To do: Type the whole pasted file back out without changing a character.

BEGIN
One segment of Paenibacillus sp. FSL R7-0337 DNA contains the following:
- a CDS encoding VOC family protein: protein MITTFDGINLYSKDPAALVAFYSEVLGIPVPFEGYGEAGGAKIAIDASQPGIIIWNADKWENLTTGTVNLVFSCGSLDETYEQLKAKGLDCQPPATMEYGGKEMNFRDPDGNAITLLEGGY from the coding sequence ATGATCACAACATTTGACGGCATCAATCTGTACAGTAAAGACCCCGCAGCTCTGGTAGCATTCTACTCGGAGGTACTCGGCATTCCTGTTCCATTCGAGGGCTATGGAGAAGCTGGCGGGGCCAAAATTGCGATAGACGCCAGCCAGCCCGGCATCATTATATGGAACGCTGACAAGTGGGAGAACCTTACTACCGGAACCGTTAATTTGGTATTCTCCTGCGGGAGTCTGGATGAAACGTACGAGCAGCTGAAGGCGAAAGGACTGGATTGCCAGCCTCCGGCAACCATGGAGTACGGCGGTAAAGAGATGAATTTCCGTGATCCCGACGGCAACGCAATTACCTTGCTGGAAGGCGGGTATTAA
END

One segment of Paenibacillus sp. FSL R7-0337 DNA contains the following:
- a CDS encoding VOC family protein: protein MITTFDGINLYSKDPAALVAFYSEVLGIPVPFEGYGEAGGAKIAIDASQPGIIIWNADKWENLTTGTVNLVFSCGSLDETYEQLKAKGLDCQPPATMEYGGKEMNFRDPDGNAITLLEGGY from the coding sequence ATGATCACAACATTTGACGGCATCAATCTGTACAGTAAAGACCCCGCAGCTCTGGTAGCATTCTACTCGGAGGTACTCGGCATTCCTGTTCCATTCGAGGGCTATGGAGAAGCTGGCGGGGCCAAAATTGCGATAGACGCCAGCCAGCCCGGCATCATTATATGGAACGCTGACAAGTGGGAGAACCTTACTACCGGAACCGTTAATTTGGTATTCTCCTGCGGGAGTCTGGATGAAACGTACGAGCAGCTGAAGGCGAAAGGACTGGATTGCCAGCCTCCGGCAACCATGGAGTACGGCGGTAAAGAGATGAATTTCCGTGATCCCGACGGCAACGCAATTACCTTGCTGGAAGGCGGGTATTAA